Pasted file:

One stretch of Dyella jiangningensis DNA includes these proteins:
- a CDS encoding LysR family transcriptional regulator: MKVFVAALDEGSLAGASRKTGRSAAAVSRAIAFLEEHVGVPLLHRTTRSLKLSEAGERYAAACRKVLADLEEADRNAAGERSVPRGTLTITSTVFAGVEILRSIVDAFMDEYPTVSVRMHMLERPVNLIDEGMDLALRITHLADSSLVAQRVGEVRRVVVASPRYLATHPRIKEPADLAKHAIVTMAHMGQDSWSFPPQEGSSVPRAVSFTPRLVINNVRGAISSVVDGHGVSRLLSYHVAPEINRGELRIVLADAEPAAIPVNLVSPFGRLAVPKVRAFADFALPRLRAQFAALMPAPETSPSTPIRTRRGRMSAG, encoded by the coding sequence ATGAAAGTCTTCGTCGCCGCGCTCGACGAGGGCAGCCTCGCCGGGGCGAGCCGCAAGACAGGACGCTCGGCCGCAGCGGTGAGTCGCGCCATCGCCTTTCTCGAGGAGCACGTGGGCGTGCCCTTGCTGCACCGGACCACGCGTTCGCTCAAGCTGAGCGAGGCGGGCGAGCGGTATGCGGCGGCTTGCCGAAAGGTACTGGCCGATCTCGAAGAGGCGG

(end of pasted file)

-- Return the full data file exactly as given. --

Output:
One stretch of Dyella jiangningensis DNA includes these proteins:
- a CDS encoding LysR family transcriptional regulator: MKVFVAALDEGSLAGASRKTGRSAAAVSRAIAFLEEHVGVPLLHRTTRSLKLSEAGERYAAACRKVLADLEEADRNAAGERSVPRGTLTITSTVFAGVEILRSIVDAFMDEYPTVSVRMHMLERPVNLIDEGMDLALRITHLADSSLVAQRVGEVRRVVVASPRYLATHPRIKEPADLAKHAIVTMAHMGQDSWSFPPQEGSSVPRAVSFTPRLVINNVRGAISSVVDGHGVSRLLSYHVAPEINRGELRIVLADAEPAAIPVNLVSPFGRLAVPKVRAFADFALPRLRAQFAALMPAPETSPSTPIRTRRGRMSAG, encoded by the coding sequence ATGAAAGTCTTCGTCGCCGCGCTCGACGAGGGCAGCCTCGCCGGGGCGAGCCGCAAGACAGGACGCTCGGCCGCAGCGGTGAGTCGCGCCATCGCCTTTCTCGAGGAGCACGTGGGCGTGCCCTTGCTGCACCGGACCACGCGTTCGCTCAAGCTGAGCGAGGCGGGCGAGCGGTATGCGGCGGCTTGCCGAAAGGTACTGGCCGATCTCGAAGAGGCGG